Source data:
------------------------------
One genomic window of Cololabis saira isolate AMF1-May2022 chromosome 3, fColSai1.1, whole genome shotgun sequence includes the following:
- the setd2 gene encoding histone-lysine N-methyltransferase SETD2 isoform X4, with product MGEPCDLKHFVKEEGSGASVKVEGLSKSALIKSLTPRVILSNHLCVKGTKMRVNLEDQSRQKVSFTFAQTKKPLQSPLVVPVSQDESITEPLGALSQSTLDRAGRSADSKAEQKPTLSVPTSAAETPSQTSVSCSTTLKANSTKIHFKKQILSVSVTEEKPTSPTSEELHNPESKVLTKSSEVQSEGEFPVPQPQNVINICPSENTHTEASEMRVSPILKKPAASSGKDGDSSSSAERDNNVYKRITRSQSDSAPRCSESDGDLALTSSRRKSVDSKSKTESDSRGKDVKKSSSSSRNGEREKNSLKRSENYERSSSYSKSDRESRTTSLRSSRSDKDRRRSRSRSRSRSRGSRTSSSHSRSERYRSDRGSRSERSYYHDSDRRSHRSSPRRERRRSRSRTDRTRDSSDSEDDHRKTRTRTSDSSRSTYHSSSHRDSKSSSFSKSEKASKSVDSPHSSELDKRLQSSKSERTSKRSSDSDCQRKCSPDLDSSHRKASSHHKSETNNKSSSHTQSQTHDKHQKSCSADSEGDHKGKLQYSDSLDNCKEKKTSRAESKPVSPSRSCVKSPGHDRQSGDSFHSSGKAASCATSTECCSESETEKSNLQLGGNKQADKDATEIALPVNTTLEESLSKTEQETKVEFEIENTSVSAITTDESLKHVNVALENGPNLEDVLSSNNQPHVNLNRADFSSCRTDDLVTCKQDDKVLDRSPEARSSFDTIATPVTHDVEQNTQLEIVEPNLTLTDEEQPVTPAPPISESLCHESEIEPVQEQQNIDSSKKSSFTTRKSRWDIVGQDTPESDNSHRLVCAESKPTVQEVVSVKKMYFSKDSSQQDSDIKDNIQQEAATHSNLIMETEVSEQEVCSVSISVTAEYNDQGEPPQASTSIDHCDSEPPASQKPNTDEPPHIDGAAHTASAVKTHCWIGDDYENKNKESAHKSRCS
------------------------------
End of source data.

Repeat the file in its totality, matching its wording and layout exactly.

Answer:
One genomic window of Cololabis saira isolate AMF1-May2022 chromosome 3, fColSai1.1, whole genome shotgun sequence includes the following:
- the setd2 gene encoding histone-lysine N-methyltransferase SETD2 isoform X4, with product MGEPCDLKHFVKEEGSGASVKVEGLSKSALIKSLTPRVILSNHLCVKGTKMRVNLEDQSRQKVSFTFAQTKKPLQSPLVVPVSQDESITEPLGALSQSTLDRAGRSADSKAEQKPTLSVPTSAAETPSQTSVSCSTTLKANSTKIHFKKQILSVSVTEEKPTSPTSEELHNPESKVLTKSSEVQSEGEFPVPQPQNVINICPSENTHTEASEMRVSPILKKPAASSGKDGDSSSSAERDNNVYKRITRSQSDSAPRCSESDGDLALTSSRRKSVDSKSKTESDSRGKDVKKSSSSSRNGEREKNSLKRSENYERSSSYSKSDRESRTTSLRSSRSDKDRRRSRSRSRSRSRGSRTSSSHSRSERYRSDRGSRSERSYYHDSDRRSHRSSPRRERRRSRSRTDRTRDSSDSEDDHRKTRTRTSDSSRSTYHSSSHRDSKSSSFSKSEKASKSVDSPHSSELDKRLQSSKSERTSKRSSDSDCQRKCSPDLDSSHRKASSHHKSETNNKSSSHTQSQTHDKHQKSCSADSEGDHKGKLQYSDSLDNCKEKKTSRAESKPVSPSRSCVKSPGHDRQSGDSFHSSGKAASCATSTECCSESETEKSNLQLGGNKQADKDATEIALPVNTTLEESLSKTEQETKVEFEIENTSVSAITTDESLKHVNVALENGPNLEDVLSSNNQPHVNLNRADFSSCRTDDLVTCKQDDKVLDRSPEARSSFDTIATPVTHDVEQNTQLEIVEPNLTLTDEEQPVTPAPPISESLCHESEIEPVQEQQNIDSSKKSSFTTRKSRWDIVGQDTPESDNSHRLVCAESKPTVQEVVSVKKMYFSKDSSQQDSDIKDNIQQEAATHSNLIMETEVSEQEVCSVSISVTAEYNDQGEPPQASTSIDHCDSEPPASQKPNTDEPPHIDGAAHTASAVKTHCWIGDDYENKNKESAHKSRCS